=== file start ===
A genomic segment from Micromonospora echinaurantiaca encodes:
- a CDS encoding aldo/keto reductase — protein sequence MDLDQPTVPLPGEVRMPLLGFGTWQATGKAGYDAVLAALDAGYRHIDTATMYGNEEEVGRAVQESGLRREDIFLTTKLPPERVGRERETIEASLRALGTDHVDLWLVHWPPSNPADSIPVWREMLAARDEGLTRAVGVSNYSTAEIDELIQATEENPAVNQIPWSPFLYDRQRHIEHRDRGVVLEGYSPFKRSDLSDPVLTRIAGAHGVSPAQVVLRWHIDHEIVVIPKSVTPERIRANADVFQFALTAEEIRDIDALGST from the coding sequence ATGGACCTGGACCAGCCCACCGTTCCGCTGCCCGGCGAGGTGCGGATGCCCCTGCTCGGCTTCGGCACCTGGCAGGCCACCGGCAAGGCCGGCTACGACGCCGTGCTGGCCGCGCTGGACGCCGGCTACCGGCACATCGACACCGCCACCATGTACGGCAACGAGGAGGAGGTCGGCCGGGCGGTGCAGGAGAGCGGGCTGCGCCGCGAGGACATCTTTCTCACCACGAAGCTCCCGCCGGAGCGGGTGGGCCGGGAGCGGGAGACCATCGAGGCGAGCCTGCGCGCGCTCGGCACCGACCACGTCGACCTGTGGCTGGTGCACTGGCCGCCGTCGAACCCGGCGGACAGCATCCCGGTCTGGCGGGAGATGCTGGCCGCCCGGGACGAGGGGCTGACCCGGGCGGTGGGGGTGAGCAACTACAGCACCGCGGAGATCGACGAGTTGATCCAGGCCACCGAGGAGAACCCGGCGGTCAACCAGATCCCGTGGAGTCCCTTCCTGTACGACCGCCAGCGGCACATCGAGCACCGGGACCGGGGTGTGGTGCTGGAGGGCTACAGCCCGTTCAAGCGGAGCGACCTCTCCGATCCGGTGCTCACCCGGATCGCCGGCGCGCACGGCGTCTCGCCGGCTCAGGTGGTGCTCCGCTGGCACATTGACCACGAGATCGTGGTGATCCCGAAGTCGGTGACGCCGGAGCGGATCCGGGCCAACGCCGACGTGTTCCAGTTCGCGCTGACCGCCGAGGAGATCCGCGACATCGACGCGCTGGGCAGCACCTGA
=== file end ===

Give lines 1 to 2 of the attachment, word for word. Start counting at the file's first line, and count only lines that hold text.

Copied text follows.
A genomic segment from Micromonospora echinaurantiaca encodes:
- a CDS encoding aldo/keto reductase — protein sequence MDLDQPTVPLPGEVRMPLLGFGTWQATGKAGYDAVLAALDAGYRHIDTATMYGNEEEVGRAVQESGLRREDIFLTTKLPPERVGRERETIEASLRALGTDHVDLWLVHWPPSNPADSIPVWREMLAARDEGLTRAVGVSNYSTAEIDELIQATEENPAVNQIPWSPFLYDRQRHIEHRDRGVVLEGYSPFKRSDLSDPVLTRIAGAHGVSPAQVVLRWHIDHEIVVIPKSVTPERIRANADVFQFALTAEEIRDIDALGST from the coding sequence ATGGACCTGGACCAGCCCACCGTTCCGCTGCCCGGCGAGGTGCGGATGCCCCTGCTCGGCTTCGGCACCTGGCAGGCCACCGGCAAGGCCGGCTACGACGCCGTGCTGGCCGCGCTGGACGCCGGCTACCGGCACATCGACACCGCCACCATGTACGGCAACGAGGAGGAGGTCGGCCGGGCGGTGCAGGAGAGCGGGCTGCGCCGCGAGGACATCTTTCTCACCACGAAGCTCCCGCCGGAGCGGGTGGGCCGGGAGCGGGAGACCATCGAGGCGAGCCTGCGCGCGCTCGGCACCGACCACGTCGACCTGTGGCTGGTGCACTGGCCGCCGTCGAACCCGGCGGACAGCATCCCGGTCTGGCGGGAGATGCTGGCCGCCCGGGACGAGGGGCTGACCCGGGCGGTGGGGGTGAGCAACTACAGCACCGCGGAGATCGACGAGTTGATCCAGGCCACCGAGGAGAACCCGGCGGTCAACCAGATCCCGTGGAGTCCCTTCCTGTACGACCGCCAGCGGCACATCGAGCACCGGGACCGGGGTGTGGTGCTGGAGGGCTACAGCCCGTTCAAGCGGAGCGACCTCTCCGATCCGGTGCTCACCCGGATCGCCGGCGCGCACGGCGTCTCGCCGGCTCAGGTGGTGCTCCGCTGGCACATTGACCACGAGATCGTGGTGATCCCGAAGTCGGTGACGCCGGAGCGGATCCGGGCCAACGCCGACGTGTTCCAGTTCGCGCTGACCGCCGAGGAGATCCGCGACATCGACGCGCTGGGCAGCACCTGA